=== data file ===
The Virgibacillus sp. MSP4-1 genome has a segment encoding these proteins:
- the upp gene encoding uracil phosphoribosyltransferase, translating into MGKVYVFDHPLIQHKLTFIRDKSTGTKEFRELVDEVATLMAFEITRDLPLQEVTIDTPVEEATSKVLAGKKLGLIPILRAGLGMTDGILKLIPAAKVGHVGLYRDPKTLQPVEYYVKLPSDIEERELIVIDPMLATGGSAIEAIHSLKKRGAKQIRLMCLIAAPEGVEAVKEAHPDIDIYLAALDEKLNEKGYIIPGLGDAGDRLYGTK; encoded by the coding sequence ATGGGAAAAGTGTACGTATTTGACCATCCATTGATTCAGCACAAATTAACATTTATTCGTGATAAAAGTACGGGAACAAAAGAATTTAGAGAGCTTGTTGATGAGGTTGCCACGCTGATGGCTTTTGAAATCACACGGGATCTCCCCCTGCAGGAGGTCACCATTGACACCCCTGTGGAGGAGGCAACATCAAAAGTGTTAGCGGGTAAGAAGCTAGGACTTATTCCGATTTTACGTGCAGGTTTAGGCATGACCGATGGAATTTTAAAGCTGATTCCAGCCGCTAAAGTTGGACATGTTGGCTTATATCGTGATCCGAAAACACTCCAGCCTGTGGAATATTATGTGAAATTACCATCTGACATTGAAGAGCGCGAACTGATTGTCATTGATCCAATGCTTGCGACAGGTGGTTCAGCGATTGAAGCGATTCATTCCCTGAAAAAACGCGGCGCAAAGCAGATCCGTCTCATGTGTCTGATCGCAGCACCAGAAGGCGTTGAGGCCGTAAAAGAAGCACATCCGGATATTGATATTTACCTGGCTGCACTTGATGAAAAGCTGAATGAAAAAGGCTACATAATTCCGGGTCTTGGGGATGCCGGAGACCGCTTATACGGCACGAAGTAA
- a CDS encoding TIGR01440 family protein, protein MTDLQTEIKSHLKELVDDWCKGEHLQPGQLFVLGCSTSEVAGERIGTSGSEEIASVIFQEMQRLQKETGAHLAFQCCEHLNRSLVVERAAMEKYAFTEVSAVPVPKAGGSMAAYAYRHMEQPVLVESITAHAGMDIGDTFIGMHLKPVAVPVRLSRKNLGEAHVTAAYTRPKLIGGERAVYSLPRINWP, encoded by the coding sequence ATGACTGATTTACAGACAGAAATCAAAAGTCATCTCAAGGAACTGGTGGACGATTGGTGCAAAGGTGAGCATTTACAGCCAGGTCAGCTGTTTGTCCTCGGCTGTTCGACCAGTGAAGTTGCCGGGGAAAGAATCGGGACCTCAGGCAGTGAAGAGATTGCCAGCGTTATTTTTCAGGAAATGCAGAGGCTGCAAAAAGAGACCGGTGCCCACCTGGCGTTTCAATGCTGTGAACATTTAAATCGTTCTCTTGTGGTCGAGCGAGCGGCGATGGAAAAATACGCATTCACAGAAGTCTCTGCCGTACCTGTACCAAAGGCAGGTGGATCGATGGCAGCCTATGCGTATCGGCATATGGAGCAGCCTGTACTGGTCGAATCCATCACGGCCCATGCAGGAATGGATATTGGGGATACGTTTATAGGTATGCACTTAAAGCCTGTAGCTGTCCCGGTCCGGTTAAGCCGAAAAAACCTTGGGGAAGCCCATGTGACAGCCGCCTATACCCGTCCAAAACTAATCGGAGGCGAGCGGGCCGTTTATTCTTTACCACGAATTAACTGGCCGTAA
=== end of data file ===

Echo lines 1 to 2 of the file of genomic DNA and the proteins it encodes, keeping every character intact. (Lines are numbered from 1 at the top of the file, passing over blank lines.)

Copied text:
The Virgibacillus sp. MSP4-1 genome has a segment encoding these proteins:
- the upp gene encoding uracil phosphoribosyltransferase, translating into MGKVYVFDHPLIQHKLTFIRDKSTGTKEFRELVDEVATLMAFEITRDLPLQEVTIDTPVEEATSKVLAGKKLGLIPILRAGLGMTDGILKLIPAAKVGHVGLYRDPKTLQPVEYYVKLPSDIEERELIVIDPMLATGGSAIEAIHSLKKRGAKQIRLMCLIAAPEGVEAVKEAHPDIDIYLAALDEKLNEKGYIIPGLGDAGDRLYGTK; encoded by the coding sequence ATGGGAAAAGTGTACGTATTTGACCATCCATTGATTCAGCACAAATTAACATTTATTCGTGATAAAAGTACGGGAACAAAAGAATTTAGAGAGCTTGTTGATGAGGTTGCCACGCTGATGGCTTTTGAAATCACACGGGATCTCCCCCTGCAGGAGGTCACCATTGACACCCCTGTGGAGGAGGCAACATCAAAAGTGTTAGCGGGTAAGAAGCTAGGACTTATTCCGATTTTACGTGCAGGTTTAGGCATGACCGATGGAATTTTAAAGCTGATTCCAGCCGCTAAAGTTGGACATGTTGGCTTATATCGTGATCCGAAAACACTCCAGCCTGTGGAATATTATGTGAAATTACCATCTGACATTGAAGAGCGCGAACTGATTGTCATTGATCCAATGCTTGCGACAGGTGGTTCAGCGATTGAAGCGATTCATTCCCTGAAAAAACGCGGCGCAAAGCAGATCCGTCTCATGTGTCTGATCGCAGCACCAGAAGGCGTTGAGGCCGTAAAAGAAGCACATCCGGATATTGATATTTACCTGGCTGCACTTGATGAAAAGCTGAATGAAAAAGGCTACATAATTCCGGGTCTTGGGGATGCCGGAGACCGCTTATACGGCACGAAGTAA